The first channel 36 and the second channel 44 have a channel width SW, which is sized for rotating fit with the tool diameter TD of the tool 20. The slot width SW of the channels 36 and 44 are sized slightly larger than the tool diameter TD of the tool 20 so that tool 20 may provide an accurate cut of the bone 12.
The first channel 36 preferably forms an angle αα with prosthesis axis 84 (see
It should be appreciated that the angle β β and the angle β are not a constant angle, but vary depending on the portion of outer surface 66 of the sleeve 14. For example, β is different in the portion of the outer surface 66 of the sleeve than that of the faces 80 from that of β in the arcuate portions 82 of the second portion 50 of the sleeve 14. Preferably, however, the angles β and β β of the sleeve 14 and the guide 16 are equal at the corresponding positions along the sleeve 14 and the guide 16.
To provide for structural integrity of the plate portion 97, the first channel 36 and the second channel 44 are spaced from each other by, for example, lands 99. Also, optionally, the plate portion 97 of the guide 16 may include a construction and removal hole 93, which is preferably positioned concentric with prosthesis centerline 84 to provide for easy removal of the guide 16 after the cuts have been made by the tool 20.
Referring again to
Referring now to
It should be appreciated that the tool must remove bone from between outer surface 66 of the sleeve 14 and outer periphery 89 of the cortical bone 76 of the long bone 12. As bone thickness BT between the outer surface 66 of the sleeve 14 and outer periphery 89 of the cortical bone 76 becomes smaller, the corresponding tool required to remove the prosthesis should be smaller.
Referring now to
Referring again to
Referring now to
The tool 20 may any suitable shape and may, as shown in
The tool 20 may be made of any suitable, durable material and may, for example, be made of a metal, for example an alloy steel, for example tool steel. The cutting surface 104 may be integral with the shank 102 or be made of a separate component, and for example, a different material, such as carbide.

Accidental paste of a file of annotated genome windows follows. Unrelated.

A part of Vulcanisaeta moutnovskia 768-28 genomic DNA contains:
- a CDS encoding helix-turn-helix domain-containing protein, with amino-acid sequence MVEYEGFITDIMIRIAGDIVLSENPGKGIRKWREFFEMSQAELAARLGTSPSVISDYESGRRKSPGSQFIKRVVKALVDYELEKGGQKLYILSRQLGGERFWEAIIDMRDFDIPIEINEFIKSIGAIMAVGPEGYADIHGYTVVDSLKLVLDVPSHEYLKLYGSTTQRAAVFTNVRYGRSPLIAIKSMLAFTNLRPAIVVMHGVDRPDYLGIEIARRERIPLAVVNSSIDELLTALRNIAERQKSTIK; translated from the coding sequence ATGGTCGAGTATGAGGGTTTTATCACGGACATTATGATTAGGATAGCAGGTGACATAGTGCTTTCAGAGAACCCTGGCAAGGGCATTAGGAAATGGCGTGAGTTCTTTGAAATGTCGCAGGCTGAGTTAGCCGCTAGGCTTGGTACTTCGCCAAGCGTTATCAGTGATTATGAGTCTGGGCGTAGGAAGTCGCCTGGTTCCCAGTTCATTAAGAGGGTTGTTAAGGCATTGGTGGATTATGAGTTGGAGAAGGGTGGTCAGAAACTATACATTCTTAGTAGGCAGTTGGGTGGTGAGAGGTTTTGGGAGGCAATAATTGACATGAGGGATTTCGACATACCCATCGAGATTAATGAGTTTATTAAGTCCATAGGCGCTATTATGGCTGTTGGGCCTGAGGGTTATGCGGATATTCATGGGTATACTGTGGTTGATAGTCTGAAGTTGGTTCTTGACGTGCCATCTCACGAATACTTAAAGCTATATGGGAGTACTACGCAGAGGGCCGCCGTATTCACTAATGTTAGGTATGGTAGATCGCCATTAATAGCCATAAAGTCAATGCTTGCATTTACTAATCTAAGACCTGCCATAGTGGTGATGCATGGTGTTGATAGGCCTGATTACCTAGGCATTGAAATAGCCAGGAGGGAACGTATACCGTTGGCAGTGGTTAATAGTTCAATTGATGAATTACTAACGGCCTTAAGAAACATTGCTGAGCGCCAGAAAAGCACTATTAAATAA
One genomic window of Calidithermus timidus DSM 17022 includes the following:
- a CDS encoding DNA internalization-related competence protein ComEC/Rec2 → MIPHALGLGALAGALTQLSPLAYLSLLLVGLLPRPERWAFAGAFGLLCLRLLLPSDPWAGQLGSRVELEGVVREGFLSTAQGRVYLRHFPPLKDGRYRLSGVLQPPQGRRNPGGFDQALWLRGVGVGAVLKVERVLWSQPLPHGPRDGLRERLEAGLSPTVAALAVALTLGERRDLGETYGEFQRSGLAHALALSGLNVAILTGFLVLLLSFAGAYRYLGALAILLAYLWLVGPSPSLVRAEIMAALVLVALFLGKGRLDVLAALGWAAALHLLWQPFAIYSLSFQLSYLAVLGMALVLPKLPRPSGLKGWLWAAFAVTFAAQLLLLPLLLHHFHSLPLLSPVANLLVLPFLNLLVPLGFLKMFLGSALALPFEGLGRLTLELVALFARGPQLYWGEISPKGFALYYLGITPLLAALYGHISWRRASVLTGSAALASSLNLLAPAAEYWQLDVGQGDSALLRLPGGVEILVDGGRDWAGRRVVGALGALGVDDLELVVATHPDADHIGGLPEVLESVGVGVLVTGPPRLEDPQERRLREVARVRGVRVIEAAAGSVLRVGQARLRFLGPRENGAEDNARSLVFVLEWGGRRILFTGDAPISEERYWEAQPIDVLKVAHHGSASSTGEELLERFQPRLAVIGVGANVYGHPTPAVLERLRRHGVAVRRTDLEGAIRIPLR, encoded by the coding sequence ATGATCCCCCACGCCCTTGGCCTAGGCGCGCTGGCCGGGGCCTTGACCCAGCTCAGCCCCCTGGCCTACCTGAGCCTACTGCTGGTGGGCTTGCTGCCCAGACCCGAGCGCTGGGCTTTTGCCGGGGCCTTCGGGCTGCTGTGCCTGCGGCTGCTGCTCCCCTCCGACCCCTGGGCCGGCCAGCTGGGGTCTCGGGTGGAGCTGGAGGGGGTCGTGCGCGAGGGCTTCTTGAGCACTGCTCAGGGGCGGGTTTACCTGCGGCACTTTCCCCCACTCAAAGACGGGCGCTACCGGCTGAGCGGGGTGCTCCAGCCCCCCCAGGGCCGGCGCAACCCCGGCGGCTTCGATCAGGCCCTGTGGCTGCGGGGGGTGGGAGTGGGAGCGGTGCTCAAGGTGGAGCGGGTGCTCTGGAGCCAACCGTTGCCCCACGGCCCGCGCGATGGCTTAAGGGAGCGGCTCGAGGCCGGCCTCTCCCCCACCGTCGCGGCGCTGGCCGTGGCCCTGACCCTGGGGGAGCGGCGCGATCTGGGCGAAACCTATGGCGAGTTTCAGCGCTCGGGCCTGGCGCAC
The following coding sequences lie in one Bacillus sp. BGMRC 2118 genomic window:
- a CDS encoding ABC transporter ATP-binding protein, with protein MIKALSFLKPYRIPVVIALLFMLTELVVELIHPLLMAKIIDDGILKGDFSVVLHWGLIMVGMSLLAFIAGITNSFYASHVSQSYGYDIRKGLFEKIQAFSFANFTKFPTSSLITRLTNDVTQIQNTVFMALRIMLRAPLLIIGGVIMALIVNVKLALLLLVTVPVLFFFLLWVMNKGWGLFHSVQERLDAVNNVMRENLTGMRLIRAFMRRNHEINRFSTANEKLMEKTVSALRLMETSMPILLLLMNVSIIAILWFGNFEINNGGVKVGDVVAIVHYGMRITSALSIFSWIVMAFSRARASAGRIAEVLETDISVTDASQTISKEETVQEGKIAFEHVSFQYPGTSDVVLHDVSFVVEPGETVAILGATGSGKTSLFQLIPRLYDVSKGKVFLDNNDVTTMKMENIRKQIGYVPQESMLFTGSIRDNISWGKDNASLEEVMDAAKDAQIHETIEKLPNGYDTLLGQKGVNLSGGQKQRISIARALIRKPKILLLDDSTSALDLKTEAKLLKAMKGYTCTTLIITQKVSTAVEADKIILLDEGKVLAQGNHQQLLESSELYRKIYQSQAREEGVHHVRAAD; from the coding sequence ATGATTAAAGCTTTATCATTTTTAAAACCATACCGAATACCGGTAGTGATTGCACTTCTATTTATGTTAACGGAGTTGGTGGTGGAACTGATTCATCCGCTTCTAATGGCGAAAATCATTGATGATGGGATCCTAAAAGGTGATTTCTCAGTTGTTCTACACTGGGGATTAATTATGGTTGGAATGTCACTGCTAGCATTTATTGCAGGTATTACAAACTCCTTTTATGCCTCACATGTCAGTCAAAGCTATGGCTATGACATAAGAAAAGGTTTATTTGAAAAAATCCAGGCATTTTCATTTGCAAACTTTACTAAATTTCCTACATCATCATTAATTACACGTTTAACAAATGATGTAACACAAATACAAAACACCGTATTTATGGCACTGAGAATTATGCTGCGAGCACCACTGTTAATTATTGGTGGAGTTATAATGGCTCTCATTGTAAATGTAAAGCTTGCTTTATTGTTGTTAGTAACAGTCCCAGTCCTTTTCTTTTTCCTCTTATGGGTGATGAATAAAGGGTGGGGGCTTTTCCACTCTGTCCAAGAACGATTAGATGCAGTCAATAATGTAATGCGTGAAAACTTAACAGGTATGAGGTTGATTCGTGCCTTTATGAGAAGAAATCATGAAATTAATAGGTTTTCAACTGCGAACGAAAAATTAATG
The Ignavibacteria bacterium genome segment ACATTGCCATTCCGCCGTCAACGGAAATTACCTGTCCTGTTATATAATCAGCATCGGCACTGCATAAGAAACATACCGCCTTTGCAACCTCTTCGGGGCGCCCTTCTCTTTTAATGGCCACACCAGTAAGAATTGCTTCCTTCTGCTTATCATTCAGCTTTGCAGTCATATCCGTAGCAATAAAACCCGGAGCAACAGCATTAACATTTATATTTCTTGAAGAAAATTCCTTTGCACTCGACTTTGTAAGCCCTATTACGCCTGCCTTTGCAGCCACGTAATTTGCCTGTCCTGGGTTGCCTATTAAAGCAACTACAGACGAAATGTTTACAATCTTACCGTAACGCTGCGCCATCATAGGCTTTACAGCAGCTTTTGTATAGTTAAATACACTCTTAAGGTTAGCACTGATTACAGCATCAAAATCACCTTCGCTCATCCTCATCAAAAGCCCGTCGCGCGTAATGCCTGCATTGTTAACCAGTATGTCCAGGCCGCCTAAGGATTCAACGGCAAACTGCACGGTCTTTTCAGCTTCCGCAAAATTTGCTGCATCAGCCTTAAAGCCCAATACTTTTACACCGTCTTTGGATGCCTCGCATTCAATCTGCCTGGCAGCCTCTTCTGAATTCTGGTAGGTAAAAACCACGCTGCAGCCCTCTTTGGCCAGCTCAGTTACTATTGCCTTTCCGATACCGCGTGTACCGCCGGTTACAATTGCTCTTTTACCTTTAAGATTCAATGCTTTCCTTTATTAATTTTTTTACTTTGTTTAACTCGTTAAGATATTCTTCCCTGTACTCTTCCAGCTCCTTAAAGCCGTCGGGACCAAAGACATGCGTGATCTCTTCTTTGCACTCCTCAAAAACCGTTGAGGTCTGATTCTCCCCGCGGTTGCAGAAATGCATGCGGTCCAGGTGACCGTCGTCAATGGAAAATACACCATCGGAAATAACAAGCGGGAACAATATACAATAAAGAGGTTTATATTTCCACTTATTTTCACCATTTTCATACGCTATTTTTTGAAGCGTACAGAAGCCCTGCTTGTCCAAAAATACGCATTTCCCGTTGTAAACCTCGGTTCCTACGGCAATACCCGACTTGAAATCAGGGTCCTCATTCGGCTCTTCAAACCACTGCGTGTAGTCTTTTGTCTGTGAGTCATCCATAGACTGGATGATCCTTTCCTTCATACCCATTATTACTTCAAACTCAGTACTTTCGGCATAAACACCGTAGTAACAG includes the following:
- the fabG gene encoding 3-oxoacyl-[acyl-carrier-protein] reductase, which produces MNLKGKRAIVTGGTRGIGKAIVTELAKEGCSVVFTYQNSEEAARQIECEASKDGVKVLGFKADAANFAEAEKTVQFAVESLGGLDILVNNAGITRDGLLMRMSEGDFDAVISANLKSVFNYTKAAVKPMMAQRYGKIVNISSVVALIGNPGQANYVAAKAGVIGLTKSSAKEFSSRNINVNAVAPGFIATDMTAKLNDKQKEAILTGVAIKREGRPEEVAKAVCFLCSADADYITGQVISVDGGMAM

It should be appreciated that the tool 20 should be made of a material that is sterilizable, for example, a metal.
The tool 20 may be caused to move by the manual operation by the surgeon or may, as shown in
Referring now to
Further, the method includes a fifth step 120 of causing the tool to move relative to the prosthesis. The method also includes a sixth step 122 of advancing the tool within the opening at least partially around the periphery of the prosthesis, and a seventh step 124 of extracting the prosthesis from the patient.
Although the present invention and its advantages have been described in detail, it should be understood that various changes, substitutions, and alterations can be made therein without departing from the spirit and scope of the present invention, as defined by the appended claims.
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|U.S. Classification||606/87, 606/99|
|International Classification||A61F5/00, A61B17/17|
|Cooperative Classification||A61B17/175, A61B17/17|
|Oct 22, 2002||AS||Assignment|
Owner name: DEPUY PRODUCTS, INC., INDIANA
Free format text: ASSIGNMENT OF ASSIGNORS INTEREST;ASSIGNORS:VENDRELY, TIM;WILLISON, M. KATHLEEN;BARNES, LOWRY;REEL/FRAME:013409/0056;SIGNING DATES FROM 20020909 TO 20020923
Owner name: DEPUY PRODUCTS, INC., INDIANA
Free format text: ASSIGNMENT OF ASSIGNORS INTEREST;ASSIGNORS:VENDRELY, TIM;WILLISON, M. KATHLEEN;BARNES, LOWRY;SIGNING DATES FROM 20020909 TO 20020923;REEL/FRAME:013409/0056
|Oct 8, 2014||FPAY||Fee payment|
Year of fee payment: 4